Why are planters going elsewhere to seek help in planting? Maybe not a major reason, but definitely a reason is fad. There are some popular networks out there. These are good, but the ones that are doing well are still requiring of their plants that they partner with the network for future endeavors.
    Another reason is misconception and miscommunication. The need it now right away generation is sometimes not willing to go through seemingly long processes in order to get funding whenever they can go through systems that require less accountability faster. The state convention I now work with works hard to partner with local processes and only requires our process whenever local processes are non-existent. We are accountable to a couple thousand churches who have entrusted us with finances to invest in planters who will plant biblical churches who will continue to be a partner with the network of churches in its kingdom mission. This requires a little time for assessment of the planter and to train the planter. For us, where the local church does this well, we don’t require it done again. I do know of some conventions that have to do these things regardless who else does them. I agree, churches need to work with their regional and state agencies to make the process healthy and efficient so the planter can get busy obeying their calling.
    I have mentioned a few wild things that state conventions are involved in, here’s a few that our convention partners with: church planting, mission initiatives, lay led mission initiatives, missionary catalysts, refugee church plants, mobilizing collegiate churches and evangelism teams, disaster relief that intentionally leads to evangelism and planting, partnering with pioneer areas for church planting and partnering with our churches and wherever they want to go for planting among unreached peoples, multi-housing initiatives, multi-cultural resource gathering and development, aiding language peoples in their leadership development, etc. Some of this sounds normal, but within each of these things there are happenings that amaze me and excite me how God is doing things in unconventional ways.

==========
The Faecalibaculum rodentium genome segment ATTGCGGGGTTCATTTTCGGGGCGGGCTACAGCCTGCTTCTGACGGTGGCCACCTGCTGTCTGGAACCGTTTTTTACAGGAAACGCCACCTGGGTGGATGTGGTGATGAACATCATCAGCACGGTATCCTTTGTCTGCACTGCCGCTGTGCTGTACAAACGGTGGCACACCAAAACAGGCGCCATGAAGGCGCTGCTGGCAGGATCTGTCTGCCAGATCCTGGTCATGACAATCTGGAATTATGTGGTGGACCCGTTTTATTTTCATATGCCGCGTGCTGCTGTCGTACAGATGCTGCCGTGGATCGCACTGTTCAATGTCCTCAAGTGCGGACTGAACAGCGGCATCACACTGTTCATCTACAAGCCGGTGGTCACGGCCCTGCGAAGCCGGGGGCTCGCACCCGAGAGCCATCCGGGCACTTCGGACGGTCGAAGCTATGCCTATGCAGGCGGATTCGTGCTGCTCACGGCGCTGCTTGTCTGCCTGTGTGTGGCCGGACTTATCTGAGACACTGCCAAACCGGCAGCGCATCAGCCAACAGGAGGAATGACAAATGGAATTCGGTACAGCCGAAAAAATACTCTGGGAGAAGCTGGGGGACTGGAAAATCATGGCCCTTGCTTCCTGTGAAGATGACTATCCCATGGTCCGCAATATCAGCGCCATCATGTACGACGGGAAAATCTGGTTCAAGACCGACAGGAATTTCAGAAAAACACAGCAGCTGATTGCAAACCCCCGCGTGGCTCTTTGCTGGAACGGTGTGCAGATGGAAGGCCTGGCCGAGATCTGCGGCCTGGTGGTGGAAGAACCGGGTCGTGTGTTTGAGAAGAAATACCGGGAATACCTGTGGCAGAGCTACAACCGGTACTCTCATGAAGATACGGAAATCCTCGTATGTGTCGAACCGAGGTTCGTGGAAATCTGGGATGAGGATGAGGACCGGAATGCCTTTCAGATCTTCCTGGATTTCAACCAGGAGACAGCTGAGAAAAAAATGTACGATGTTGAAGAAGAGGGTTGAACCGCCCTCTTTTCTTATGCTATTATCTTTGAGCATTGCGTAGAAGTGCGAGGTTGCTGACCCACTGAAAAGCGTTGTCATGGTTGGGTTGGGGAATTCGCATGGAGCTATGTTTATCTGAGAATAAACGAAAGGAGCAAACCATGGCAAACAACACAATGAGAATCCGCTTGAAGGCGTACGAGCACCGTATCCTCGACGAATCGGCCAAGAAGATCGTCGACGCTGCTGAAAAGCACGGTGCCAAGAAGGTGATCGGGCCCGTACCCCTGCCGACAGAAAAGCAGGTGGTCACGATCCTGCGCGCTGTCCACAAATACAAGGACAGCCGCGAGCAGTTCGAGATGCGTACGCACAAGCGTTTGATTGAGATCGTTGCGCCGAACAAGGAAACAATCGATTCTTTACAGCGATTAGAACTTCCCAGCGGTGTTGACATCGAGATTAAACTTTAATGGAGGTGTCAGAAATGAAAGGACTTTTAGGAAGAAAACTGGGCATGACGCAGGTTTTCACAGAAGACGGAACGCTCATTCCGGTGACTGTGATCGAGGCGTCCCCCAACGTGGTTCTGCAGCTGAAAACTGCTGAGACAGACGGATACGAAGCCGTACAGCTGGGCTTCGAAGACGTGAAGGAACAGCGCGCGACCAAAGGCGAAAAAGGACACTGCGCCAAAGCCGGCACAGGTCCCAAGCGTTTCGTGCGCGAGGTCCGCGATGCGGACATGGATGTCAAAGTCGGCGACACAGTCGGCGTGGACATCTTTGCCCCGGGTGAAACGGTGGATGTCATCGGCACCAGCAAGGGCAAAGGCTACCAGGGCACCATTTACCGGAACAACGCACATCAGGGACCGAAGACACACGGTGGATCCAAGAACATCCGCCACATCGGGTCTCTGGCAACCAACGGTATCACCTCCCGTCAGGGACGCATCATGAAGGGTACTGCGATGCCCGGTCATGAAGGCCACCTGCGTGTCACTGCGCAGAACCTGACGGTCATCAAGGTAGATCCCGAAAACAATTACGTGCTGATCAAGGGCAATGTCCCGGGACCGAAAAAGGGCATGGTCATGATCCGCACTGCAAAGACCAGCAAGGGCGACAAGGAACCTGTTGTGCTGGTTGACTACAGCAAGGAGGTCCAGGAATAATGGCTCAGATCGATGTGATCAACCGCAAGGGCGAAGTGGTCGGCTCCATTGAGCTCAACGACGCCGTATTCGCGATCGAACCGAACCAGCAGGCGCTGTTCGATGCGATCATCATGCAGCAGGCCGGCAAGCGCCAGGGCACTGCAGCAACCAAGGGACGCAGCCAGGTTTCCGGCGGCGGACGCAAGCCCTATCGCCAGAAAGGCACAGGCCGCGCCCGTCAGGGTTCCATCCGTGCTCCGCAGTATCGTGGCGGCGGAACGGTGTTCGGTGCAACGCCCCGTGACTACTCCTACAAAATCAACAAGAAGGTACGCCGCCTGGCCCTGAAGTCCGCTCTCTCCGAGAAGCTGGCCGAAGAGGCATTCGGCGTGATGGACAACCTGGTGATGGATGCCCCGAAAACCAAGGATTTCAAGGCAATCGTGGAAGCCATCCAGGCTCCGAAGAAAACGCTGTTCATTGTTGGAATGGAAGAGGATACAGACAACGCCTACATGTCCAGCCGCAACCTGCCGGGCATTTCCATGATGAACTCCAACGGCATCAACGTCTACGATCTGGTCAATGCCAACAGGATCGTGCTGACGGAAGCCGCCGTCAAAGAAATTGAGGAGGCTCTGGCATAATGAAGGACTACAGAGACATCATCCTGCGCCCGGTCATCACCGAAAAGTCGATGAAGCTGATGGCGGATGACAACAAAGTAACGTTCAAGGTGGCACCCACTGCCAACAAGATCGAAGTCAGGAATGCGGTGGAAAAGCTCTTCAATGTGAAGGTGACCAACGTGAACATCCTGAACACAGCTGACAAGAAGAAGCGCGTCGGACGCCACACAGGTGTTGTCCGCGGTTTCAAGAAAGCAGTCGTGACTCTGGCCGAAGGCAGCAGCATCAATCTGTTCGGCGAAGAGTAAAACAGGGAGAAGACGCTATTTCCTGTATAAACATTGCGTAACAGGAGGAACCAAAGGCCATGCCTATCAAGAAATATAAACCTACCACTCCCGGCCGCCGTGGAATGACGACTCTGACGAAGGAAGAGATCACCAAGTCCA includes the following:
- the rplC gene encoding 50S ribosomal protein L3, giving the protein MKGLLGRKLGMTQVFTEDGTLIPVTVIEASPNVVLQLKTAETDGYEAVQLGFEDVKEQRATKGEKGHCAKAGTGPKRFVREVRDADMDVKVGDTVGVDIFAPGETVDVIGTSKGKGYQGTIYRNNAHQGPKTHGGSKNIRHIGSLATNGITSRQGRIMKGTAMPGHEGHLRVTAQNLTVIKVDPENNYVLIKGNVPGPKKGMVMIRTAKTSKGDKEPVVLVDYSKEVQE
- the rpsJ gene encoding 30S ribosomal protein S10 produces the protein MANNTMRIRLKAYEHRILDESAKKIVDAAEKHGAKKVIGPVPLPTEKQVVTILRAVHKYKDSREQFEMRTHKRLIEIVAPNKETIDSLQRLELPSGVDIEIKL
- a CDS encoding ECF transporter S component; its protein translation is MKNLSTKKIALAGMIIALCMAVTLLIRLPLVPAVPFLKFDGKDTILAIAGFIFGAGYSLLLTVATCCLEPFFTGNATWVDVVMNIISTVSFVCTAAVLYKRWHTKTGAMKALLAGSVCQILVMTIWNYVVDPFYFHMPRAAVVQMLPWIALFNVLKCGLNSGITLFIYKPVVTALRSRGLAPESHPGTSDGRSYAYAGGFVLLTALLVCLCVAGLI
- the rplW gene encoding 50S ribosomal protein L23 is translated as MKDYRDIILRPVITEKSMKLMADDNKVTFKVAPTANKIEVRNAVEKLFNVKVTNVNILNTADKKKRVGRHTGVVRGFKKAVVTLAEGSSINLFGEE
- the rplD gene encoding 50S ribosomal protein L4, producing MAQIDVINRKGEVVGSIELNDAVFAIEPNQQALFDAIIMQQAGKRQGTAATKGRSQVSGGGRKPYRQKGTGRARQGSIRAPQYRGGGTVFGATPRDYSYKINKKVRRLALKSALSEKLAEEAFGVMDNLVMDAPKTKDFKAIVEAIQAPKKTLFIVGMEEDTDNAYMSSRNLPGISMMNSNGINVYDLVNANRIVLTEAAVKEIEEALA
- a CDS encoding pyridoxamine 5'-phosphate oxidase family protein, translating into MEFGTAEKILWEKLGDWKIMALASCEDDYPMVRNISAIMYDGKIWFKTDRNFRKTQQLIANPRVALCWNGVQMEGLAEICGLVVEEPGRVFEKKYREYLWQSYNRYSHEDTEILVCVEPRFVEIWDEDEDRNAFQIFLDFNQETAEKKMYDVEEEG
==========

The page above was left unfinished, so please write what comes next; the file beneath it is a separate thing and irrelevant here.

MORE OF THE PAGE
Continue to diss the things that are broken, and as with our conversation here, lets focus not on generalities, but on the specific things that need fixing. While we do this, let’s continue to celebrate what God is doing through SBC. I am excited about the direction and motivation of B21 peoples.
    Thanks again for causing awareness. I am open, and I believe many of our state leaders are open to good dialogue about the systems. Don’t be afraid to draw us into conversations and when possible, personal conversations about them. For me personally, I want to see the church continue to rise, I am excited to help my church be a missional peoples, and from a state level, not have any agenda except partnering with what the local churches that need assistance with their God given mission.